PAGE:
Vitamin D receptor (VDR) is a nuclear class II receptor family that includes androgen receptor and estrogen receptor . 1,25-dihydroxy vitamin D3 is the specific ligand of VDR. Several studies revealed that vitamin D3 supplements would be a potential strategy to reduce the risk of RCC [4-6]. On the other hand, VDR expression attenuates in RCC tissue, and loss-of-VDR predicted a poor prognosis in RCC [7-10]. Of note, in our previous studies, we proved that VDR overexpression could inhibit RCC cell proliferation, migration, and invasion and promote apoptosis. Moreover, our findings demonstrated that VDR expression was associated with clinical-pathological characteristics in RCC [10-11]. Altogether, we convinced VDR participated in oncogenesis in RCC.
MicroRNAs (miRNAs) are a class of small non-coding single-stranded RNAs with a length of 19-22 nucleotides and contribute greatly to human cancer by targeting mRNAs for cleavage or translational repression . In the present study, we searched TargetScan (http://www.targetscan.org/) and inferred VDR would be a target of miR-125b. Many studies have shown that mi-125b figures prominently regulate biological processes of human cancer via degradation or translational inhibition of specific target mRNAs [13-17]. Many scholars reported the relevance of miR-125b expression and VDR in breast cancer [3,18,19]. Although studies revealed miR-125b would be a potential oncogene via targeting VDR, it is still rare evident to display the direct binding of miR-125b and VDR.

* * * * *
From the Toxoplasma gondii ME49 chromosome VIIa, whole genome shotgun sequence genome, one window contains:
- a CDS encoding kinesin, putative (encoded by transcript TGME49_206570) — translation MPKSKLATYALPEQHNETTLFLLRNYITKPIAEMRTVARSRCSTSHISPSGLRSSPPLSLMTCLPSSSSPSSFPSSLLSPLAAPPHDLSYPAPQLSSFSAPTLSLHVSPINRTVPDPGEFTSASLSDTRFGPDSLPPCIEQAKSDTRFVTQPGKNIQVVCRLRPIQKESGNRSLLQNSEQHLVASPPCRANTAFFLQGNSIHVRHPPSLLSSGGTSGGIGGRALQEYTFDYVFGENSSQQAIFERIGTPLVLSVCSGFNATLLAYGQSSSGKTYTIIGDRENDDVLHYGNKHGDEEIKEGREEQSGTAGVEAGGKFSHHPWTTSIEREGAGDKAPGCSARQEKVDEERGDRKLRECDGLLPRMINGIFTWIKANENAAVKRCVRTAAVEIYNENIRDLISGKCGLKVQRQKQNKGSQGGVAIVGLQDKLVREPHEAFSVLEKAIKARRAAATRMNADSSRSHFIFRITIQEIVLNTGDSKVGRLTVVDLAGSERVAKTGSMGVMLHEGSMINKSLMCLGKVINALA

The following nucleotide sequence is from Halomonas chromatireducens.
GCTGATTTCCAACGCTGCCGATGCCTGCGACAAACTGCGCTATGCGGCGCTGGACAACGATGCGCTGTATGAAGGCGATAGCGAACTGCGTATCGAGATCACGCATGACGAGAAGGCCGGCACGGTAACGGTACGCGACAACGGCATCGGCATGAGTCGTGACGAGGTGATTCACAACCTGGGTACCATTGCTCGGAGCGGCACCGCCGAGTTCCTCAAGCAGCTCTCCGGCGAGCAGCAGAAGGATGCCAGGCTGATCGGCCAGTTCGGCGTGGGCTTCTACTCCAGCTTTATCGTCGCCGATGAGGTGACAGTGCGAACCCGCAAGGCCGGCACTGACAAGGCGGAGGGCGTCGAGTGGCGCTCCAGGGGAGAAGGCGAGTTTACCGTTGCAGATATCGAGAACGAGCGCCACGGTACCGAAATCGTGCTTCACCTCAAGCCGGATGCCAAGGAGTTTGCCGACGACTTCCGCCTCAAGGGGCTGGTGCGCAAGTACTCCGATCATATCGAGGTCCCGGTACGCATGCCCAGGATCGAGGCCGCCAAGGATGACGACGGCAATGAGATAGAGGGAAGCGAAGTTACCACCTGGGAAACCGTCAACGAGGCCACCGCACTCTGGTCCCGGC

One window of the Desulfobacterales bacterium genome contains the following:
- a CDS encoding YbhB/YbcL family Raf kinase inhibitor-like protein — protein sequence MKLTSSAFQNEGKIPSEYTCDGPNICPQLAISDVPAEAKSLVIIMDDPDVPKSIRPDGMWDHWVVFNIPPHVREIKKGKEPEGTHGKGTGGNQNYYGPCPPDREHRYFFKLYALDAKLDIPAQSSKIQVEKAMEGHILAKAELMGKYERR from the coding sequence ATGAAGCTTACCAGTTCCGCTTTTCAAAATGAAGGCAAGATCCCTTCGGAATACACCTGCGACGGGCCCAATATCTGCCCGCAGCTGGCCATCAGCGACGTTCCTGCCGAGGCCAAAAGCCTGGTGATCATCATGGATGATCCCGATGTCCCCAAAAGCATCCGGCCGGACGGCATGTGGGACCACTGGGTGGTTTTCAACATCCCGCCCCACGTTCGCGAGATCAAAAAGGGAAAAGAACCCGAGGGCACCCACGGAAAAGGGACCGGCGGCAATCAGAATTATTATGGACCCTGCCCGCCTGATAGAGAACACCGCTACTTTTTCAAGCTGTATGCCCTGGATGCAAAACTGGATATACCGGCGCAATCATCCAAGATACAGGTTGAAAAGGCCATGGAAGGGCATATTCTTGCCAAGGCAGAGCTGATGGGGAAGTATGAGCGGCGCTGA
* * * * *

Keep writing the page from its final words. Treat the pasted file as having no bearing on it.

Currently, the mechanism of miR-125b effects on the occurrence and development of RCC was still unclear. Herein, in this study, we aimed to investigate the function of miR-125b and VDR in RCC. Our results revealed that miR-125b was a potential oncogene via targeting VDR. MiR-125b deficiency inhibited RCC cell proliferation, migration, and invasion in vitro.
Human embryonic kidney 293T cells and 4 RCC cell lines, ACHN, A498, Caki-1, and 786-O, were purchased from the Type Culture Collection of the Chinese Academy of Sciences (Shanghai, China). Cells were cultured in Dulbecco's modified Eagle's medium (DMEM) (Gibco, Grand Island, NY, USA) supplemented with 10% fetal bovine serum (FBS) (Gibco, Grand Island, NY, USA), 100 µl/ml penicillin, and 100 mg/ml streptomycin. All the cells were incubated at 37 °C in a 5% CO2 atmosphere.
Clinical sample collection